The Western Compound was built in the Edo Period (1603-1868) by the lord of the castle to give his wife a peaceful place to live. In comparison to other parts of the castle you can really feel how calm and relaxing this area is. The wall around the Western Compound includes a watchtower used for repelling enemy attacks. There is a special corridor (Nagatsubone) that is very interesting to visit – not only does it function as a hallway but also as a defensive structure. On the route you can also see the Powder Room (Keshou Yagura) which was built by the princess as a place to rest. It has been returned to its original state with mannequins to exhibit how people of the time lived.
If you don’t have time to see the Western Compound, please proceed directly to the castle keep. From the Hishi Gate (Hishi no Mon) please continue straight through the I Gate (I no Mon) to the Ha Gate (Ha no Mon). This is the shortcut to the castle keep. The gates of the keep are splendid examples of castle architecture. Notice how the road rises steeply and twists around the wall of the keep. To reach the keep, enemies would have been forced to climb the road as it spirals around the keep. The gates of the castle may seem small in comparison to the castle, but they are well built for defense. For defensive purposes, the road to the castle is long and hard to navigate, theoretically making it difficult for enemies to attack. On top of the gates there are watch towers which also function as castle defenses. Samurai on guard can look down on those approaching the castle and defend the castle from above. So you can see, not only is Himeji Castle a work of art, its beauty also lies in the strength and ingenuity of its defenses.
2-5. Castle Keep
When you look at the castle from afar, the castle is overwhelmingly beautiful. The three parts of the castle together are a true national treasure. It is very rare for a castle to remain unchanged from 400 years ago but Himeji Castle has changed very little from the 17th century. However, if you are looking for a castle like those in Europe you might be a little disappointed. Himeji Castle contains no priceless paintings or other types of art to show. Why is that? Castles in Japan were thought of as purely defensive structures at the time. Think of the castle like a samurai stationed there would. In the attic of the keep there is a hidden room where samurai could conceal themselves as bodyguards. On the pillars and beams of the castle there are small spikes (Hashirama no Yokogi) driven into the wood. This allowed them to be used as weapons if needed. Every window is positioned to look out on the approaches. Attacking samurai would be quickly sighted and easily targeted. On the top floor there is a Shinto shrine. People would pray that the castle would never fall. So we can see that though the outside of the castle is gorgeous the inside of the castle is a purely defensive structure.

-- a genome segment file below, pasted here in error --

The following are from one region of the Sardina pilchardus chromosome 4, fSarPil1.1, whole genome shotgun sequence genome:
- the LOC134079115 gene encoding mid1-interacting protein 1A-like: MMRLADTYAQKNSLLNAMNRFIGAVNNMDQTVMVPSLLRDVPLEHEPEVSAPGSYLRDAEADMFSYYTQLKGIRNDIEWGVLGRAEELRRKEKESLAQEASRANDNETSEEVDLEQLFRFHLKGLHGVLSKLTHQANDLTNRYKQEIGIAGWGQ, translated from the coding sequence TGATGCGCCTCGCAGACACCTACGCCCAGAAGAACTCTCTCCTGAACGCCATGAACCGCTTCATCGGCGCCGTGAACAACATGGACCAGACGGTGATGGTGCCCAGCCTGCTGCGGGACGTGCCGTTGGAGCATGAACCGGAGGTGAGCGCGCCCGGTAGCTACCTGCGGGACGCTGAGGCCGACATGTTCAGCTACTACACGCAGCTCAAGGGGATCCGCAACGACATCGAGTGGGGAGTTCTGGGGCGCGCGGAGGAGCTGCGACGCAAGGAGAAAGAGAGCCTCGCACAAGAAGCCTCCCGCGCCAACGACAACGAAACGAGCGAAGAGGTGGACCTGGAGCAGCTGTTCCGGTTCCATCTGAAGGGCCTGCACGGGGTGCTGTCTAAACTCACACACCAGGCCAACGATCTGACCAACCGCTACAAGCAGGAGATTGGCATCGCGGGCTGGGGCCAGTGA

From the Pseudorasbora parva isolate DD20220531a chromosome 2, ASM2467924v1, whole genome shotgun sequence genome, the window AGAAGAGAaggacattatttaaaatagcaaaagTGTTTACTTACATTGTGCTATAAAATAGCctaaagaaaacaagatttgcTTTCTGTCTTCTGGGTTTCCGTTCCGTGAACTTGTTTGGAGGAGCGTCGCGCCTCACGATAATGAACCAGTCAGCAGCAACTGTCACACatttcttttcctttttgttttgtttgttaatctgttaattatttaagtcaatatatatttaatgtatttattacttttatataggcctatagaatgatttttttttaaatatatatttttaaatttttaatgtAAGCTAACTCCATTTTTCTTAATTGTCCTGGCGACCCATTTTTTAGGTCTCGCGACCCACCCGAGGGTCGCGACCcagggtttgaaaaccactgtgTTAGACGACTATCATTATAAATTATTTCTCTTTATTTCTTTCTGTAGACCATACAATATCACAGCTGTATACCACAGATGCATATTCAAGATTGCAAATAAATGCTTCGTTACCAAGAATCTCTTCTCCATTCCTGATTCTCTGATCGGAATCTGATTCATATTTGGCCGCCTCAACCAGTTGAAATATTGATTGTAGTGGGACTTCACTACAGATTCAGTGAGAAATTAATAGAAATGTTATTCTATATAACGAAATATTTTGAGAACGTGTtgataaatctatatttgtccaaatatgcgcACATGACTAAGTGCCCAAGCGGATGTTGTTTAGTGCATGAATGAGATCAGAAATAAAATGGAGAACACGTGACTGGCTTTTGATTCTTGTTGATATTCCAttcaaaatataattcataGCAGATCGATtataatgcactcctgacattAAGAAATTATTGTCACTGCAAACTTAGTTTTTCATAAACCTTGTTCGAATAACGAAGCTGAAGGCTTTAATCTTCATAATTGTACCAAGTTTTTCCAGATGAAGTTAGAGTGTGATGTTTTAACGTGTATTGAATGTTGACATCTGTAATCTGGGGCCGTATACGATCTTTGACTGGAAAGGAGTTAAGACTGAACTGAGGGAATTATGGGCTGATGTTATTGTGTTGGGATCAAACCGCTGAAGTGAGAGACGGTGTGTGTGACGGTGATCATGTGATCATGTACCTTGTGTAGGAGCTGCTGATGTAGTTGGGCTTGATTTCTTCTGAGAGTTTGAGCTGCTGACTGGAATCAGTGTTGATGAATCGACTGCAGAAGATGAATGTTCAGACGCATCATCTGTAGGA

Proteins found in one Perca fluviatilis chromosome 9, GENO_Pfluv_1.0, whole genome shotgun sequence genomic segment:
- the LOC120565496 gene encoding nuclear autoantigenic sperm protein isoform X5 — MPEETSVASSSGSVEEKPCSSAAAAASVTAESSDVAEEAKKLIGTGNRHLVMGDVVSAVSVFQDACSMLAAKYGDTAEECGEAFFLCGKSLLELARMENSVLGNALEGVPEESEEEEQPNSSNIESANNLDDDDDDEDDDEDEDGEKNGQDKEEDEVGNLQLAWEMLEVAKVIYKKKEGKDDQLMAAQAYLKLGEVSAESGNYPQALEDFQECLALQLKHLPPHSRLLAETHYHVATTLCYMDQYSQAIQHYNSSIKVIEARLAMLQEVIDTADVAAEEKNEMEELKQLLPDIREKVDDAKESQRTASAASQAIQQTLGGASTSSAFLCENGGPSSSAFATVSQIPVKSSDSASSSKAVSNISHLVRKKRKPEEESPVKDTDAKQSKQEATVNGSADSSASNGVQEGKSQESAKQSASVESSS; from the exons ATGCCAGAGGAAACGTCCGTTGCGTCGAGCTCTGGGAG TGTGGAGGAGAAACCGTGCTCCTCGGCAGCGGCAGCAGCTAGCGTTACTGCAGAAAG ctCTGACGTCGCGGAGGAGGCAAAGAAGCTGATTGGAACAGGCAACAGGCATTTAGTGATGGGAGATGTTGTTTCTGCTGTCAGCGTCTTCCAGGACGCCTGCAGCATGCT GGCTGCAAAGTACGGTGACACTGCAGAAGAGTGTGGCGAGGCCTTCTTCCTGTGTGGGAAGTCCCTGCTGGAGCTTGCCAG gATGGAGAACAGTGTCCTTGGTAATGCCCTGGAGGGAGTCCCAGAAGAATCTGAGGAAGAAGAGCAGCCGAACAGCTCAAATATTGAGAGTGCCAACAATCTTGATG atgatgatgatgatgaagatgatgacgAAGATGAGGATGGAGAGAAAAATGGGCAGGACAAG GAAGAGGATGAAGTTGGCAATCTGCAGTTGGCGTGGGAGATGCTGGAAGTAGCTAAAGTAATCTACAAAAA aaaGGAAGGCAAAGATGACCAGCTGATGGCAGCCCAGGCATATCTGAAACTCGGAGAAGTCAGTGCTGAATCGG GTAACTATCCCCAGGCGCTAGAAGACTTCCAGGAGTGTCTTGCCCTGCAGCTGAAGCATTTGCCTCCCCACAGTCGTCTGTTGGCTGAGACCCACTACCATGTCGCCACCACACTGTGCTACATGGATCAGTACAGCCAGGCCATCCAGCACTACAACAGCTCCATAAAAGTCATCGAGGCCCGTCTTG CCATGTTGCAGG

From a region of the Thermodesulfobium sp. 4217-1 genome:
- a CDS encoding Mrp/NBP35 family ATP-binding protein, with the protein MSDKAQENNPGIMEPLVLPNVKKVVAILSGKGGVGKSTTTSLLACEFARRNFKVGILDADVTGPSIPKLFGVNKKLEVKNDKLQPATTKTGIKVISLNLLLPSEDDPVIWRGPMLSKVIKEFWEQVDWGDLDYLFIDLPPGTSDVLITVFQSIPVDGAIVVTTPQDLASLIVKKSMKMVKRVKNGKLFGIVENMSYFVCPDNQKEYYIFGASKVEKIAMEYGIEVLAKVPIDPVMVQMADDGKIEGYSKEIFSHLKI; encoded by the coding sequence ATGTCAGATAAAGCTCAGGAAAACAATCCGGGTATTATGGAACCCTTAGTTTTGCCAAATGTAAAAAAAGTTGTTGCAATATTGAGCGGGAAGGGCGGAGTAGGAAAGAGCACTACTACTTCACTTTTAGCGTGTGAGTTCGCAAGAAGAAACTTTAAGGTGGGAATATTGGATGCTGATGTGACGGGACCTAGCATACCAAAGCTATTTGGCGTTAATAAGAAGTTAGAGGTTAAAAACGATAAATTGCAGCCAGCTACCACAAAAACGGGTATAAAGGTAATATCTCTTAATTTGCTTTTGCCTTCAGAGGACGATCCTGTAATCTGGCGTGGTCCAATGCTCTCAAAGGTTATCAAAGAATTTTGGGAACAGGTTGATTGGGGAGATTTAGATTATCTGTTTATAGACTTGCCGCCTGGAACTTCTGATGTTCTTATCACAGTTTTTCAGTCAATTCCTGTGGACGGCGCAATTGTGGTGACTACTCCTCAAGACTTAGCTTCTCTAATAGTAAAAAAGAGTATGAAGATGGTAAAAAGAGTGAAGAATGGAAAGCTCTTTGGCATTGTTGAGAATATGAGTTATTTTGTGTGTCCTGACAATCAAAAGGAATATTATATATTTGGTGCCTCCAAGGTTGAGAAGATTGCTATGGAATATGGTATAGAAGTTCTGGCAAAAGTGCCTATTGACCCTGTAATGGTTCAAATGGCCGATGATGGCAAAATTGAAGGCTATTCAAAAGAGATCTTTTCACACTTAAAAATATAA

2-6. Chrysanthemum Well
After viewing the Castle Keep, please take a detour on the way to the Hishi Gate (Hishi no Mon) to the Chrysanthemum Well (Okiku Ido). In the 17th century it was a source of water for the castle, but it is also the scene of a terrible ghost story. One of the 3 most famous ghost stories in Japan, “The Blood Mansion”. Many Japanese people visit to peer into the well’s depths. If you are interested, please research the story.
As we have learned, not only is Himeji a beautiful castle, it is a strong defensive structure. But in 400 years, it was never used in war. After building the castle in its current form, Ikeda Terumasa said, “May this castle announce to the world a new era of peace by means of a beautiful government”. The “Undefeated, Unburned Castle” is the embodiment of his words. Please keep his sentiment in your heart when you visit Himeji Castle.
3. How to get to Himeji Castle
It is a 20 minute walk to the castle from either the JR Himeji Station or Sanyo-Himeji Station. It is easy to see the castle from the station and there are guides to give you information, so it’s very hard to get lost. If you have the time and feel up to it we highly recommend walking to the castle. There is place to rent bicycles at the station, but they run out quickly so if you want to rent a bicycle please make sure to get there early. At JR Himeji Station there is an Information desk for visitors. If you want to get to Himeji Castle quickly, there is a bus stop in front of the train stations. Please get off at “Himejijou Otenmonmae” (姫路城大手門前).
3-1. From Tokyo Station
If you have a Japan Rail Pass it is very easy and affordable to get to Himeji Castle. From JR Tokyo Station on the Tokaido-Sanyo Hikari Shinkansen, it is a 4 hour trip to Himeji Station. Please be aware that you cannot use the rail pass on the Nozomi and Mizuho Shinkansen so please be sure to ride the Hikari or Kodama Shinkansen trains.
3-2. From Kyoto Station
You can use the Japan Rail Pass from Kyoto Station as well. From JR Kyoto Station on the Tokaido-Sanyo Hikari Shinkansen, it is a 1 hour trip to Himeji Station.